When Rich and I owned an inn in North Conway, one of the major outlet shopping meccas in New England, it was not unusual for our inn guests to plan a whole weekend around shopping. They would arrive on Friday evening with maps of the outlets malls in hand and a glint of firm resolve in their eyes. On Saturday morning, fueled by a hearty breakfast cooked to order, off they went in search of bargains galore. We could measure their success by the number of discarded shopping bags, boxes, and price tags strewn across their guestrooms when they checked out on Sunday afternoon. Their trash put a strain on our recycling efforts, to be sure, but we took satisfaction in knowing they had at least made a contribution to the local economy.
Once we moved to Cape Cod, we expected our “shopping” market to drop significantly. While there are a few outlet shops in the immediate area, and the Wrentham Village Premium Outlets within an hour’s drive of our inn, we did not expect shopping to be the prime motivator for a trip to Cape Cod. Not everyone likes to shop, especially if it’s for the mundane necessities of everyday life. But, as we quickly found out, for many of our guests, shopping is a “must do”. Some want to have something more tangible than just photos of their vacation; others are on the hunt for something unique or unusual to bring home to a family member or as a “thank you” gift for the house- or dog-sitter. And, what came as a surprise to us, we have many foreign visitors who travel from the U.K., France, Germany, and other European countries especially to take advantage of the comparatively low prices they find here on electronics, fashion, and other luxury items.
But when our guests first asked us where to shop on Cape Cod, we were at a loss as to where to send them. Then we took a closer look at the myriad shopping opportunities in our local area, from traditional shopping malls to quaint shopping villages and small town Main Streets. So now when we get the inevitable question “Where can we go to shop?” we can point our guests in the right direction to suit their individual needs. Here in a nutshell, are some of the “shopportunities” on Cape Cod:
Cape Cod Mall: Route 28 & 132, Hyannis; 508-771-0200. Enclosed, single-level shopping mall. Anchored by Macy’s and Sears; 100+ additional stores including Banana Republic, Ann Taylor Loft, Talbot’s, Gap, Victoria’s Secret, Abercrombie and Fitch. 400-seat Food Court, 2 full-service restaurants, 12-screen cinema megaplex. Hours: Mon.-Sat., 9:30 am – 9:30 pm.; Sun., 11 am-6 pm.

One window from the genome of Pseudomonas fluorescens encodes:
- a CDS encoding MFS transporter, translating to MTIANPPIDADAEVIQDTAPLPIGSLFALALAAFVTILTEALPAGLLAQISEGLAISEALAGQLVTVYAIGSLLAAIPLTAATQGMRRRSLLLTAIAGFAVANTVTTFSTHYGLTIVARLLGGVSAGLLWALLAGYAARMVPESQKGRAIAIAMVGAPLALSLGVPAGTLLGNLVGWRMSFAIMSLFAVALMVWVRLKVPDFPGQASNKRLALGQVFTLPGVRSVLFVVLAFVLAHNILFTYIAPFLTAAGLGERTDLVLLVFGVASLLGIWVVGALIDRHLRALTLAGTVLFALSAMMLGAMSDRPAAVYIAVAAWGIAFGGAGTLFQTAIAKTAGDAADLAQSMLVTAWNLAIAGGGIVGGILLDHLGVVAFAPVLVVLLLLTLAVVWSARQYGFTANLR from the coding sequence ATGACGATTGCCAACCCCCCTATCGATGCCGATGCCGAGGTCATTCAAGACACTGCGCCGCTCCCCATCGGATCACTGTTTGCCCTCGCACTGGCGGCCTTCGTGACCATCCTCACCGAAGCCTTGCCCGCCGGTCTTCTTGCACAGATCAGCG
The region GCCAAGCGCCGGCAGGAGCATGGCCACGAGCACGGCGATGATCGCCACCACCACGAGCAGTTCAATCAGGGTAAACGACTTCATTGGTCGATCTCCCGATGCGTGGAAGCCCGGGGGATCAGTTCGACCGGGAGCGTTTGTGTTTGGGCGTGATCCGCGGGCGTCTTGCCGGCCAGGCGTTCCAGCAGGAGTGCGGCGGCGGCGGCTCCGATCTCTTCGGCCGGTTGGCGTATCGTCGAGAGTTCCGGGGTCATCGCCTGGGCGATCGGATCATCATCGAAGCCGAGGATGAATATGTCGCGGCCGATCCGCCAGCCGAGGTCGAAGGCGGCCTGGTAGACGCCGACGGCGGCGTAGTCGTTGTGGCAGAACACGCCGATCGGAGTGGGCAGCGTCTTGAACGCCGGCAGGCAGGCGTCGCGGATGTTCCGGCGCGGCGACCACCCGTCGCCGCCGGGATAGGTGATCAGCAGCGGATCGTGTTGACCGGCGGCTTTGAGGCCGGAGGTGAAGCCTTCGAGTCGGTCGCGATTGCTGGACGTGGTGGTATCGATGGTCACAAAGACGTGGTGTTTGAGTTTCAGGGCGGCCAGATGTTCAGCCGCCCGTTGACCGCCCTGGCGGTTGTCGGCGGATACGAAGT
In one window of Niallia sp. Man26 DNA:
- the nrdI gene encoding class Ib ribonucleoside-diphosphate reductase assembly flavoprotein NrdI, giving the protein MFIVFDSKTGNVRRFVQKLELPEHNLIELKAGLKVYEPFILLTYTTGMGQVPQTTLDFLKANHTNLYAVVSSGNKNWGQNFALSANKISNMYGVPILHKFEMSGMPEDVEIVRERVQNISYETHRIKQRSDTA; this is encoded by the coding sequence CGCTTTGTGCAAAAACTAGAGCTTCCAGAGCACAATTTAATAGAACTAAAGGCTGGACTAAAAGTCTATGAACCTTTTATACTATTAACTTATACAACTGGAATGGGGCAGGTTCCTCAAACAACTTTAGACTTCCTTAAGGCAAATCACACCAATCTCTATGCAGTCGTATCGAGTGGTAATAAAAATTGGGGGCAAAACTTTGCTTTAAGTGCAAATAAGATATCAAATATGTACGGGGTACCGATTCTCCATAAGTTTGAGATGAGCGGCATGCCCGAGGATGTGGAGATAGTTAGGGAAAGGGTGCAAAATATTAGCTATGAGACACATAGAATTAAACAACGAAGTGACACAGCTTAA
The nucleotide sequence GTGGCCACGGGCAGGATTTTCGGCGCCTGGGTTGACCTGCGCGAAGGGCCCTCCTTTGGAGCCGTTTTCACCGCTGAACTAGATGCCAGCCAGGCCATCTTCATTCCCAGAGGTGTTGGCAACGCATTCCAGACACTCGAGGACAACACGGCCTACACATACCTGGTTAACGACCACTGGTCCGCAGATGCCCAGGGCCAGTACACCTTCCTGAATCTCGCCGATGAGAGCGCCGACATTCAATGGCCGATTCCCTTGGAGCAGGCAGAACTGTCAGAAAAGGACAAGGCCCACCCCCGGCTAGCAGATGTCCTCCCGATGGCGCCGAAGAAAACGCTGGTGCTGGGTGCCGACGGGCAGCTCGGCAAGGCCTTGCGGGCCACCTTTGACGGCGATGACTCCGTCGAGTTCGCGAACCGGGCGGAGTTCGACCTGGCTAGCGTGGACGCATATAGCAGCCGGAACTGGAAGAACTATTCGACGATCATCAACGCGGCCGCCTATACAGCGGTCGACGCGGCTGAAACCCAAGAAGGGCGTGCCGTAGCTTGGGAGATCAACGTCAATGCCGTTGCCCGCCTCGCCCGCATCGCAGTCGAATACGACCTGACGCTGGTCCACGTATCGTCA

Mashpee Commons: Mashpee Rotary, Route 28 & 151, Mashpee; 508-477-5400. Laid out like a traditional New England village. Over 90 stores, including upscale merchants such as Ann Taylor, Pottery Barn, Banana Republic, and William Sonoma; plus Chico’s, Claire Murray, and Gap. An assortment of smaller stores featuring fine arts and crafts, antiques, toys, and jewelry. Several cafes and fine dining opportunities, plus a 6-screen cinema.
Lemon Tree Village: Main St., Brewster (Rte. 6A, about 1 mile west of town center). A small shopping complex on two levels, with unique shops featuring garden statuary, gourmet cooking utensils, locally made arts and crafts, pottery, birding supplies, clothing, gifts, jewelry and toys. Small café adjacent. Hours: 10 am-5 pm. daily, year-round.
Main Streets: One of the beauties of Cape Cod is that it is comprised of 15 uniquely individual small towns, each with its own main street of commerce, some more populated than others, but with their own charm and appeal. Walking down the main streets of Cape Cod is a delightful pastime. Naturally the larger the town, the more walkable its main street. But we could spend hours meandering the shops in Falmouth, Hyannis, Chatham, and Provincetown, and often do. Most shops are open from mid-April through mid-October. In summer, some shops may remain open until 11 pm. Shops that stay open year-round are often open only on weekends during the quiet months of January through March.
Main Street, Falmouth: One-of-a-kind gifts, home decor, men’s and women’s apparel, housewares, books, art and antiques, plus plenty of bistros and cafes for lunch or dinner.
Main Street, Hyannis: In addition to the usual fare, you’ll find vintage and designer clothing, beachwear, leather goods, gourmet cookware, candles, homemade fudge and saltwater taffy, sporting goods, an Army/Navy surplus store, fine art, and the requisite tourist souvenir shops. Interspersed along the way are several good restaurants, ice cream shops, mini-golf, and a carousel.
Main Street, Chatham: The shops of Chatham are perhaps a bit more chic, in keeping with its old world and old money tradition. Here you’ll find a preponderance of casual resort wear, children’s clothing, vintage clothing, contemporary art, fine arts and crafts, handmade gold jewelry, antiques and accessories, lightship baskets, fine linens, gourmet cookware, home furnishings, alongside tee shirt shops, a candy store, a jam and jelly shop, and a shop featuring 1960’s memorabilia. And when it’s time to rest your weary feet there are plenty of casual restaurants, plus a fine-dining opportunity or two.
Commercial Street, Provincetown: Commercial Street in Provincetown is a one-way street lined with everything from fine art galleries, funky eclectic shops (some featuring items that may make you blush), tee shirt shops, import stores, great bistros and bars with outside dining, a kite shop, soaps and toiletries, hand-crafted jewelry, hip men’s and women’s ware, a pet lover’s store, and just about anything else you can imagine or need. One of our favorite things to do is just to sit and watch the constant parade of humanity. When our guests are looking for something out of the ordinary or want to take a walk on the wildside, we always recommend P’Town.